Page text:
Perfect artificial shrimp retrieve and feel the thump

Artificial, soft-plastic shrimp have proven deadly on a variety of inshore gamefish, especially speckled trout.

Everything living in or out of the water loves the sweet taste of shrimp, and speckled trout, redfish and flounder can’t let one of these scrumptious critters pass by without trying to make a snack out of it. While a full bucket of live shrimp is tough to beat, an angler who can retrieve an artificial shrimp the correct way will start repurposing their live shrimp for a big pot of Lowcountry boil.

For more than 20 years, artificial shrimp have been available. From hard-sided, suspending versions to the soft, sinking varieties, dozens of lure manufacturers produce a fake shrimp option,  but all imitations are not created equal; some will produce more bites much more effectively than others.

Mark Nichols of D.O.A. Lures was one of the first to develop a soft-plastic shrimp with a real, lifelike action, and his D.O.A. shrimp is still one of the best options available to anglers. After that ingenious creation, the rest of the fishing industry stepped up to the plate and started to produce soft-bodied shrimp imitations that also catch fish — but some come with a learning curve.

Guide Ricky Kellum of Jacksonville, N.C., has caught speckled trout on artificials for 30 years, from the original Berkley Powerbait shrimp to the D.O.A. to Betts’ Perfect Sinker Shrimp. His technique for fishing shrimp baits is simple but effective.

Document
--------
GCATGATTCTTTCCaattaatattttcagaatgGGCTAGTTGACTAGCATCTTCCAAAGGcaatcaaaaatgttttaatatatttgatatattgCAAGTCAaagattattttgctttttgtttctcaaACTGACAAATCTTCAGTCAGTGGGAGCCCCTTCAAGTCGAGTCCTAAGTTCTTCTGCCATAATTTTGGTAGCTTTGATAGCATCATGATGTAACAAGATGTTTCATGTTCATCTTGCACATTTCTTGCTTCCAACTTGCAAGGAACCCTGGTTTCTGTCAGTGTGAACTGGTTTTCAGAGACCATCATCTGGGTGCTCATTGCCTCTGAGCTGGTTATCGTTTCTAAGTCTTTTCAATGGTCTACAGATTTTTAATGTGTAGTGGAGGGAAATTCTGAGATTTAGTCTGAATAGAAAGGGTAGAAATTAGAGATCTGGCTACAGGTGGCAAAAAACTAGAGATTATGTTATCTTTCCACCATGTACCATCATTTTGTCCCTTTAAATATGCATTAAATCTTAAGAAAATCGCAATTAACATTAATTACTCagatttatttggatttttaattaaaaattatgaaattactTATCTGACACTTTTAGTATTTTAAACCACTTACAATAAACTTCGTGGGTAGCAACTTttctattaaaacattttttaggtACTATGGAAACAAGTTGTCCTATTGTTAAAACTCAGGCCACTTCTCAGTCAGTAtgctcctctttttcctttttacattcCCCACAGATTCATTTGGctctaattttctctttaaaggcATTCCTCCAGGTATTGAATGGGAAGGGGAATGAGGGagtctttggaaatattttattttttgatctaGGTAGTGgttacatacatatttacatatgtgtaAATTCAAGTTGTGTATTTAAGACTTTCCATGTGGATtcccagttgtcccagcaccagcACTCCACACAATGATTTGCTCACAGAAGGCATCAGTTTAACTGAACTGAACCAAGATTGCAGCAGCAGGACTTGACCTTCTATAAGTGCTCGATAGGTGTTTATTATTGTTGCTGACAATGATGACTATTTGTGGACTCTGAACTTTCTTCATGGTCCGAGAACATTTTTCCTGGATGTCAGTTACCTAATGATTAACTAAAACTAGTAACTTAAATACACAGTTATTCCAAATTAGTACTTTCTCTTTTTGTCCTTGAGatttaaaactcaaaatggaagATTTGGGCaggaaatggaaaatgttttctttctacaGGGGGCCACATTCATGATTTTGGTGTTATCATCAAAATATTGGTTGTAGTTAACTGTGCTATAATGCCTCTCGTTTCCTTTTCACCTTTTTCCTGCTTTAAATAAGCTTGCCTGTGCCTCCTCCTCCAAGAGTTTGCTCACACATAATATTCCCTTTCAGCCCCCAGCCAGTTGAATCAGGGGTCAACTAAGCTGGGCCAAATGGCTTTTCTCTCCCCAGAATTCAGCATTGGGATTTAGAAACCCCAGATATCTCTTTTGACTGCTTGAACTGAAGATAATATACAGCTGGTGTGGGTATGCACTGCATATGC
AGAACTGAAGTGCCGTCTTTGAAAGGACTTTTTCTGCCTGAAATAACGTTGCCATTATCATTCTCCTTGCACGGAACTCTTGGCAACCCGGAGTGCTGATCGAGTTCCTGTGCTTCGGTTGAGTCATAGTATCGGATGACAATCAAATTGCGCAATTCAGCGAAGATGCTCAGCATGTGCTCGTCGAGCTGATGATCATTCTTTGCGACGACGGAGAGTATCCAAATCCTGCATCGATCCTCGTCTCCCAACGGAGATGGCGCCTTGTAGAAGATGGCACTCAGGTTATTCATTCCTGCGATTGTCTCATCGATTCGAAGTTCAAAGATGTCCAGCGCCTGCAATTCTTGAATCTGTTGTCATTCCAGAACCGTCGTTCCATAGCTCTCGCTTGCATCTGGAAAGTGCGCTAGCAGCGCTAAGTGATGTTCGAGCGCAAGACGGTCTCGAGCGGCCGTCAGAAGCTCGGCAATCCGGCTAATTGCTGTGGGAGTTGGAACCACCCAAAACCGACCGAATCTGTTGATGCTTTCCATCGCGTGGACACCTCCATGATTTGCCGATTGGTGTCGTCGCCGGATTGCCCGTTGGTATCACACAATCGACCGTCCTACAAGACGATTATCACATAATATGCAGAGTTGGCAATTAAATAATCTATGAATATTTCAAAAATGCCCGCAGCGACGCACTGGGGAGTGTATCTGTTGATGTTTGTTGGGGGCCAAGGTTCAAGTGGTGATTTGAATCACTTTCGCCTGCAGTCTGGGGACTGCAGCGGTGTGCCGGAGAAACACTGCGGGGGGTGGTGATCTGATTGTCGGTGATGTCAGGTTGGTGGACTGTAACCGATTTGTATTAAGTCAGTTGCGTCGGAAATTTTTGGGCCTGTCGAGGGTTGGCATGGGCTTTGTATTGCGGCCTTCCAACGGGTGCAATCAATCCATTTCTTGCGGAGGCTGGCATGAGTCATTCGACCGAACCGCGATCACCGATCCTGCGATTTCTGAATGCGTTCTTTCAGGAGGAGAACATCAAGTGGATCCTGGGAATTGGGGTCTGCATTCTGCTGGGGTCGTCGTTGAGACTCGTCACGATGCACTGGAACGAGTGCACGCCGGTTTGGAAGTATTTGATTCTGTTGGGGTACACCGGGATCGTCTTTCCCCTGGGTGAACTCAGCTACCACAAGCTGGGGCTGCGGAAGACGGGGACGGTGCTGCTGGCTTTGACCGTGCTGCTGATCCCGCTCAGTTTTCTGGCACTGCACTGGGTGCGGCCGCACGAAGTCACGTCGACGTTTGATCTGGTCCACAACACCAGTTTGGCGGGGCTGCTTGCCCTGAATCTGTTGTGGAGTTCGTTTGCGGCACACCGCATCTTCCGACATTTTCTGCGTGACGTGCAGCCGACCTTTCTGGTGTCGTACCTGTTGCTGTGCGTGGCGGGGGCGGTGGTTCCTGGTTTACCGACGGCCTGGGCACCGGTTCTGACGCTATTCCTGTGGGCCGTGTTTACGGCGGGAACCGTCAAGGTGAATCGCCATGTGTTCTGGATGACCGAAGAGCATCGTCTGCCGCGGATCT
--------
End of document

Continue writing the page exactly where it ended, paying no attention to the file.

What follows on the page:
“Most people fish the lure too fast and don’t pop it right,” he said. “It’s easy to fish, but there is definitely a technique you have to learn to get bit.”

Kellum will make a cast either directly upcurrent or upcurrent at an angle to allow the lure to sink all the way to the bottom.

“Knowing the water depth is critical, because you need to be fishing it near the bottom,” he said.

As soon as the line stops, he takes out the slack, and pops it twice.

“I make two short jabs and then let it fall again. The fish are going to hit it on the drop 90 percent of the time, so it is important to keep tension on the line on the fall and then wait for the fish to eat it,” he said.

Fortunately, a bite from any one of the inshore slam species — flounder, trout, and redfish — is going to be in one fluid motion, because they inhale their food in one single gulp.

“As soon as you feel them thump it, set the hook and hang on,” Kellum said.

Occasionally, anglers will hook up on a fish without using the proper technique, but following the right recipe will put many more fish in the boat.

About Jeff Burleson 1311 Articles
Jeff Burleson is a native of Lumberton, N.C., who lives in Myrtle Beach, S.C. He graduated from N.C. State University with a degree in fisheries and wildlife sciences and is a certified biologist and professional forester for Southern Palmetto Environmental Consulting.

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